February 11 – 18
Here's what we're reading by EWA members
Digital tools for teachers are aplenty, but many districts offer virtually no training on how to use apps and widgets in the classroom. The private sector is stepping in, writes Meghan E. Murphy for The Hechinger Report.
Sacramento State University, where just 8 percent of freshmen from 2010 had earned degrees by last year, has hired a graduation czar to improve that figure, reports Diana Lambert of The Sacramento Bee. Improved mental health and better software are two of his main tools.”
By fall of this year, the Dallas school district wants to offer a campus that has as many low-income students as more affluent kids, report Tawnell Hobbs and Holly Hacker for The Dallas Morning News. It’s part of a larger shift toward economic integration in the city’s schools.
Anna Burleson of The Grand Forks Herald describes the frustration campus safety officers at University of North Dakota feel after the state limited their jurisdiction, even in cases where students are suspected of DUIs near the university.
Officials in Tennessee are asking what went wrong after their months-in-the-making online-assessment system crashed on test day, reports Grace Tatter of Chalkbeat Tennessee.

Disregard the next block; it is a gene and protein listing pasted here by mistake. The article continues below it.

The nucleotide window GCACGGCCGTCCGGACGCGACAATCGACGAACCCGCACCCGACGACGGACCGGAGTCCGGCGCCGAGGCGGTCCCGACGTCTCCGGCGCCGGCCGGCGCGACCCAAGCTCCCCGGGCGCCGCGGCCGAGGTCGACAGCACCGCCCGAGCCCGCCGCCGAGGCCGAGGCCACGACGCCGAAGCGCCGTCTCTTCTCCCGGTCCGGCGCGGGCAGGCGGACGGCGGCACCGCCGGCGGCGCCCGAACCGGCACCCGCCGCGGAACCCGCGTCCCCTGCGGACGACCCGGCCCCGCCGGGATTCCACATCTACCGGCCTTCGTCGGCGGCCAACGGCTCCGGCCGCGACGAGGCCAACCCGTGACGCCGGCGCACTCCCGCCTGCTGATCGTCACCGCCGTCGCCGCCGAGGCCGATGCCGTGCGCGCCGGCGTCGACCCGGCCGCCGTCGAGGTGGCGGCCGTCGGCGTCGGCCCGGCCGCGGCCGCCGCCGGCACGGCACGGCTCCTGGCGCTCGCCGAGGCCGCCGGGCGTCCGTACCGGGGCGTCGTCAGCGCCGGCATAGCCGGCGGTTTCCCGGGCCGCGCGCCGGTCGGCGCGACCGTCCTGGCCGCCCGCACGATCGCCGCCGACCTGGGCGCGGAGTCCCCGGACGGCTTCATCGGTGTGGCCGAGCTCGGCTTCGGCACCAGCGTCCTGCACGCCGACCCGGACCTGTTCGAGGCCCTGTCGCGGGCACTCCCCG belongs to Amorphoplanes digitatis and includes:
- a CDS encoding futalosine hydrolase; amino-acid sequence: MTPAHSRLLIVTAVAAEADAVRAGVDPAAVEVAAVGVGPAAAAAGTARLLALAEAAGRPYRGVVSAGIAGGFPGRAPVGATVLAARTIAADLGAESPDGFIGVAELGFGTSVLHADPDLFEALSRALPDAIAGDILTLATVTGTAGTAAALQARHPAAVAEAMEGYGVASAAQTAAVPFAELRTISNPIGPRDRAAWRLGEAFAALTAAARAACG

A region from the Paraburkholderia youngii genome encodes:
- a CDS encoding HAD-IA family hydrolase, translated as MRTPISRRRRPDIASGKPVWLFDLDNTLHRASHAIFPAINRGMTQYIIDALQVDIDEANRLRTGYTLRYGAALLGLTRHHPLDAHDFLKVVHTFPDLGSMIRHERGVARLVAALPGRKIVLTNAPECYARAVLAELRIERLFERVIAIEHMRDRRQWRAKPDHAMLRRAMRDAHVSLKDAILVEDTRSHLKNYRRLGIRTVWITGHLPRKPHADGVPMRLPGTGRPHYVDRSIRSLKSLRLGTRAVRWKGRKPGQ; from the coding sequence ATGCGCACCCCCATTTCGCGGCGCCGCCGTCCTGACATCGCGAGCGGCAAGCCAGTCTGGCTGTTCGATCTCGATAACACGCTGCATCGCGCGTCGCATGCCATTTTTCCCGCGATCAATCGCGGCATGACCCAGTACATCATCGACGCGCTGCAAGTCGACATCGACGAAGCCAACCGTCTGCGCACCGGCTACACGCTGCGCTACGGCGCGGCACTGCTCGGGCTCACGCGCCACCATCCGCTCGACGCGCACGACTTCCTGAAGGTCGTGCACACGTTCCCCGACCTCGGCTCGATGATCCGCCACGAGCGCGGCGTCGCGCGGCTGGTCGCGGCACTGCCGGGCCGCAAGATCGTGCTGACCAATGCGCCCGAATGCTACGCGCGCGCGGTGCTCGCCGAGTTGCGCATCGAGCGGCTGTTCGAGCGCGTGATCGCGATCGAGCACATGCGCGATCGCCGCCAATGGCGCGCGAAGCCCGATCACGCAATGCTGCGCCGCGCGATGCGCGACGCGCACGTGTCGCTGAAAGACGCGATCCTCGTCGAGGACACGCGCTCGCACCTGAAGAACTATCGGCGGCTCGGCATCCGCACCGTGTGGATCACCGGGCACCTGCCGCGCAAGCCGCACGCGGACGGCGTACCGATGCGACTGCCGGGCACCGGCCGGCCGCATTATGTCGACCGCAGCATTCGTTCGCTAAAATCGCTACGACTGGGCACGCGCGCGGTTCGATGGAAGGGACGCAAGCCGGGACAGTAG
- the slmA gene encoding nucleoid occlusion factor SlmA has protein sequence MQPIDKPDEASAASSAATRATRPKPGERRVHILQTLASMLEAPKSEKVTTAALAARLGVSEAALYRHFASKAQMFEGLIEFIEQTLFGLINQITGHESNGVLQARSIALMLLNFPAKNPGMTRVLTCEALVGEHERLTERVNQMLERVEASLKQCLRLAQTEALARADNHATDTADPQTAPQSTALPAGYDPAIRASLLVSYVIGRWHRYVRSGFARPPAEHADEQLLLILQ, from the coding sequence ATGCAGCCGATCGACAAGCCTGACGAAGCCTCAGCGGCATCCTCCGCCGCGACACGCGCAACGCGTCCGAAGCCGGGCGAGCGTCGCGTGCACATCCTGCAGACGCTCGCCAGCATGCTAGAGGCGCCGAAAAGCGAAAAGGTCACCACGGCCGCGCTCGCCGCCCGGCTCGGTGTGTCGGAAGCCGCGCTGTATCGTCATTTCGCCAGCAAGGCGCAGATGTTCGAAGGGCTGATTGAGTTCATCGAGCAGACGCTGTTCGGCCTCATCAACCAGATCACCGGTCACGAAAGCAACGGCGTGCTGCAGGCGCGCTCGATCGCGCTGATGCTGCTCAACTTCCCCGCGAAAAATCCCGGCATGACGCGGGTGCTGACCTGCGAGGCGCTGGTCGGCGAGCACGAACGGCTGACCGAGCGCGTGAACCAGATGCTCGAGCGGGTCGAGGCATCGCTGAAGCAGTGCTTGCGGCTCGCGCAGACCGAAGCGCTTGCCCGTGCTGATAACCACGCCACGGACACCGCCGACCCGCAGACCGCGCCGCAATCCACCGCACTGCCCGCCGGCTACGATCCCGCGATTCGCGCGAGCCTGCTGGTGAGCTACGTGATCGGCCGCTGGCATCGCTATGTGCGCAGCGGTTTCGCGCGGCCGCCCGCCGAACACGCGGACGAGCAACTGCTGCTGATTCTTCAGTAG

Ana Ley of the Las Vegas Review-Journal details the disappointing results at the state’s largest college in graduating low-income students who received a new state scholarship.
Teacher accountability metrics put in place as part of a package of education reforms in 2012 show that 98 percent of Connecticut teachers are proficient or better at their jobs. But some aren’t buying the numbers, reports Linda Lambeck for The Connecticut Post.
Kathy Baron for GreatSchools offers insight into parents’ honoring the trust of their children.
Home economics classes are morphing into lessons on collaboration, teamwork and listening comprehension, reports Rachel Morello for WUWM in Milwaukee.
Joy Resmovits writes for the Los Angeles Times about the family history of the UCLA gymnast whose moves at a recent competition went viral.
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